Attention, Perception, & Psychophysics

, Volume 81, Issue 1, pp 98–108 | Cite as

Remapping versus short-term memory in visual stability across saccades

  • Rodrigo Balp
  • Florian Waszak
  • Thérèse Collins


Saccadic eye movements cause displacements of the image of the visual world projected on the retina. Despite the ubiquitous nature of saccades, subjective experience of the world is continuous and stable. In five experiments, we addressed the mechanisms that may support visual stability: matching of pre- and postsaccadic locations of the target by an internal copy of the saccade, or retention of the visual attributes of the target in short-term memory across the saccade. Healthy human adults were instructed to make a saccade to a peripheral Gabor patch. While the saccade was in midflight, the patch could change location, orientation, or both. The change occurred either immediately or following a 250-ms blank during which no visual stimuli were available. In separate experiments, subjects had to report either whether the patch stepped to the left or right or whether the orientation rotated clockwise or counterclockwise. Consistent with previous findings, we found that transsaccadic displacement discrimination was enhanced by the addition of the blank. However, contrary to previous findings reported in the literature, the feature change did not improve performance. Transsaccadic orientation change discrimination did not depend on either an irrelevant temporal blank or a simultaneous irrelevant target displacement. Taken together, these findings suggest that orientation is not a relevant visual feature for transsaccadic correspondence.


Eye movements Cognitive processing 


  1. Bates, D., Maechler, M., Bolker, B., & Walker, S. (2015). Fitting linear mixed-effects models using lme4. Journal of Statistical Software, 67, 1–48. CrossRefGoogle Scholar
  2. Bell, C. C. (1981). An efference copy which is modified by reafferent input. Science, 214, 450–453.CrossRefGoogle Scholar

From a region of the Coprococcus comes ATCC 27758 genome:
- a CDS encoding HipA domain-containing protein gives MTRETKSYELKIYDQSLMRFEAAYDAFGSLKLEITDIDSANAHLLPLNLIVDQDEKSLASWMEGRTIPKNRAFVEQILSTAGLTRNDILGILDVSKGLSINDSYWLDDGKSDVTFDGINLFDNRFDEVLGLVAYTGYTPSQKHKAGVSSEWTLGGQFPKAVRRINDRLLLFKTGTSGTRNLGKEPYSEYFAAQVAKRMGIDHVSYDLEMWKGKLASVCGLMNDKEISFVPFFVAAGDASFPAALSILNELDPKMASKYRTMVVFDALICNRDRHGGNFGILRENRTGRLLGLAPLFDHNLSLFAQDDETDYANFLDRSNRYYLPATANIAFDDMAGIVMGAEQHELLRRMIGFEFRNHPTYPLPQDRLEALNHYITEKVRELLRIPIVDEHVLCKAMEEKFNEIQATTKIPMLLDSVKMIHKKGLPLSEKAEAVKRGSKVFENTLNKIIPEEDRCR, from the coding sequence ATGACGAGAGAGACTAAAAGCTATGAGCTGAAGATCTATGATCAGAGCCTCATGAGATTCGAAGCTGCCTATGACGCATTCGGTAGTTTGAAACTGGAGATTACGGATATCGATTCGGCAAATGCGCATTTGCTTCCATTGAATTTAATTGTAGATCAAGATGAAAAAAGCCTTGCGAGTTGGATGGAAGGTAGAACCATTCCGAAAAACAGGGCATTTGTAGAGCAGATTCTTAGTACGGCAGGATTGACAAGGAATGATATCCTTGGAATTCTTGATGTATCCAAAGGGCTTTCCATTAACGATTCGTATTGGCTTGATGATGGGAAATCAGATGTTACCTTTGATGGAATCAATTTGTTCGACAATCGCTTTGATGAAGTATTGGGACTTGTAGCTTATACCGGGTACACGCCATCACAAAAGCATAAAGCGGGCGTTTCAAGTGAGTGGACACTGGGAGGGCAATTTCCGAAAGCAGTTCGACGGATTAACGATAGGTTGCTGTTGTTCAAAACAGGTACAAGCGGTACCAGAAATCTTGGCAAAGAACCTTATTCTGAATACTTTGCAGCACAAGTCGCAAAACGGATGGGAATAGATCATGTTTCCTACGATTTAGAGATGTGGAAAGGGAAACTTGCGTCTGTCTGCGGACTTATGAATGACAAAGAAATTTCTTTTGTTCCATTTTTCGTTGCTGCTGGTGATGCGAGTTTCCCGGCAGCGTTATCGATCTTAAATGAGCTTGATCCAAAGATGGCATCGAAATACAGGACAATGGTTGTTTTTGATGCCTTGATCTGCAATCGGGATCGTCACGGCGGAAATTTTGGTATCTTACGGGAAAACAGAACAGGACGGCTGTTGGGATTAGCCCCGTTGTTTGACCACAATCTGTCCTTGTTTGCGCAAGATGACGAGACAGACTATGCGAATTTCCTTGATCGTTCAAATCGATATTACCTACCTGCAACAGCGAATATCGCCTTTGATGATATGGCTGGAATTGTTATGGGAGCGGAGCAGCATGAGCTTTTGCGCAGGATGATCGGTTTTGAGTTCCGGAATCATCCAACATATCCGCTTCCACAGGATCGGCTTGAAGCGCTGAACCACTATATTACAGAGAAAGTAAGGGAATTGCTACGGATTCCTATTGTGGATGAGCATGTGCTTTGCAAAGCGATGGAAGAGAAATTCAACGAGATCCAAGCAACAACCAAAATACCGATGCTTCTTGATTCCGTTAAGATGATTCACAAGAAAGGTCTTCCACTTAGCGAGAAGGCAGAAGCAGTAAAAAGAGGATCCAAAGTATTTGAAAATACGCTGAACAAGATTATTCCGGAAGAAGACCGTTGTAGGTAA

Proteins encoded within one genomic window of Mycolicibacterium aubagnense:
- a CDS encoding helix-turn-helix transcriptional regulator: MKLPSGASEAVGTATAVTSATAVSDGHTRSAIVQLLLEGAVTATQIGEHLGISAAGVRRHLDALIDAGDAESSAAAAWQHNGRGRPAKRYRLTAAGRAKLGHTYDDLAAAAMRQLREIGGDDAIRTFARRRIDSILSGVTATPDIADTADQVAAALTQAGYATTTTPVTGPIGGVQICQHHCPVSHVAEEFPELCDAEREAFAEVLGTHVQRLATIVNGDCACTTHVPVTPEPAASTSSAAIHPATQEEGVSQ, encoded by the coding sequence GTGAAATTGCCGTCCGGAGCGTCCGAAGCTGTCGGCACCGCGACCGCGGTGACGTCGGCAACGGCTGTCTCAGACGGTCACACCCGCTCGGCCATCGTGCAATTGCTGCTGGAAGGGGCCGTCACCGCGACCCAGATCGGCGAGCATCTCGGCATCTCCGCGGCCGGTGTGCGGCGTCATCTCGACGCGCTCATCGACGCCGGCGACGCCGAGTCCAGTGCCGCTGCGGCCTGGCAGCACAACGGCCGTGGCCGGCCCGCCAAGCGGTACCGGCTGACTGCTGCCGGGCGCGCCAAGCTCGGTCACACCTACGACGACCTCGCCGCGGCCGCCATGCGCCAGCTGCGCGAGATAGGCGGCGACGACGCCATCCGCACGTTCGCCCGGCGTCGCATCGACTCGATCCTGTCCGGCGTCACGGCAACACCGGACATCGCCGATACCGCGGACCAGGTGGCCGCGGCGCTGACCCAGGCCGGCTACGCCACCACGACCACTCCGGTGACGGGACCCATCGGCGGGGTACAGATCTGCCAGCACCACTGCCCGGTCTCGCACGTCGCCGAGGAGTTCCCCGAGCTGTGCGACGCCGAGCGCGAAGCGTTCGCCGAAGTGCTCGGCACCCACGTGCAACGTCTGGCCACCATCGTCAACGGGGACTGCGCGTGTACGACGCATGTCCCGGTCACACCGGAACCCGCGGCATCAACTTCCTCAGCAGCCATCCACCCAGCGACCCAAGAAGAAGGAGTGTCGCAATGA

3. Brainard, D. H. (1997). The Psychophysics Toolbox. Spatial Vision, 10, 433–436. CrossRefGoogle Scholar
  4. Bridgeman, B., Hendry, D., & Stark, L. (1975). Failure to detect displacement of the visual world during saccadic eye movements. Vision Research, 15, 719–722.CrossRefGoogle Scholar
  5. Casagrande, V. A., & Kaas, J. H. (1994). The afferent, intrinsic, and efferent connections of primary visual cortex in primates. In A. Peters & K. Rockland (Eds.), Cerebral cortex: Vol. 10. Primary visual cortex of primates (pp. 201–259). New York, NY: Plenum Press.CrossRefGoogle Scholar
  6. Cavanagh, P., Hunt, A. R., Afraz, A., & Rolfs, M. (2010). Visual stability based on remapping of attention pointers. Trends in Cognitive Sciences, 14, 147–153. CrossRefGoogle Scholar
  7. Collins, T. (2014). Trade-off between spatiotopy and saccadic plasticity. Journal of Vision, 14(12), 28. CrossRefGoogle Scholar
  8. Collins, T., Rolfs, M., Deubel, H., & Cavanagh, P. (2009). Post-saccadic location judgments reveal remapping of saccade targets to non-foveal locations. Journal of Vision, 9(5), 29. CrossRefGoogle Scholar
  9. Cornelissen, F. W., Peters, E. M., & Palmer, J. (2002). The EyeLink Toolbox: Eye tracking with MATLAB and the Psychophysics Toolbox. Behavior Research Methods, Instruments, & Computers, 34, 613–617. CrossRefGoogle Scholar
  10. Demeyer, M., De Graef, P., Wagemans, J., & Verfaillie, K. (2010). Object form discontinuity facilitates displacement discrimination across saccades. Journal of Vision, 10(6), 17. CrossRefGoogle Scholar
  11. Deubel, H. (2004). Localization of targets across saccades: Role of landmark objects. Visual Cognition, 11, 173–202.CrossRefGoogle Scholar
  12. Deubel, H., Bridgeman, B., & Schneider, W. X. (1998). Immediate post-saccadic information mediates space constancy. Vision Research, 38, 3147–3159. CrossRefGoogle Scholar
  13. Deubel, H., Schneider, W. X., & Bridgeman, B. (1996). Postsaccadic target blanking prevents saccadic suppression of image displacement. Vision Research, 36, 985–996.CrossRefGoogle Scholar
  14. Deubel, H., Schneider, W. X., & Bridgeman, B. (2002). Transsaccadic memory of position and form. Progress in Brain Research, 140, 165–180. CrossRefGoogle Scholar
  15. Doré-Mazars, K., Pouget, P., & Beauvillain, C. (2004). Attentional selection during preparation of eye movements. Psychological Research, 69, 67–76. CrossRefGoogle Scholar
  16. Duhamel, J. R., Colby, C. L., & Goldberg, M. E. (1992). The updating of the representation of visual space in parietal cortex by intended eye movements. Science, 255, 90–92. CrossRefGoogle Scholar
  17. Eymond, C., Cavanagh, P., & Collins, T. (2016). Feature-based attention across saccades and immediate postsaccadic selection. Attention, Perception, & Psychophysics, 78, 1293–1301.CrossRefGoogle Scholar
  18. Gruesser, O. J., Krizic, A., & Weiss, L. R. (1987). Afterimage movement during saccades in the dark. Vision Research, 27, 215–226.CrossRefGoogle Scholar
  19. Hamker, F. H. (2003). The reentry hypothesis: Linking eye movements to visual perception. Journal of Vision, 3(11), 14. CrossRefGoogle Scholar
  20. Henderson, J. M. (1994). Two representational systems in dynamic visual identification. Journal of Experimental Psychology: General, 123, 410–426. CrossRefGoogle Scholar
  21. Hollingworth, A., Richard, A. M., & Luck, S. J. (2008). Understanding the function of visual short-term memory: Transsaccadic memory, object correspondence, and gaze correction. Journal of Experimental Psychology: General, 137, 163–181. CrossRefGoogle Scholar
  22. Honda, H. (1989). Perceptual localization of visual stimuli flashed during saccades. Perception & Psychophysics, 45, 162–174.CrossRefGoogle Scholar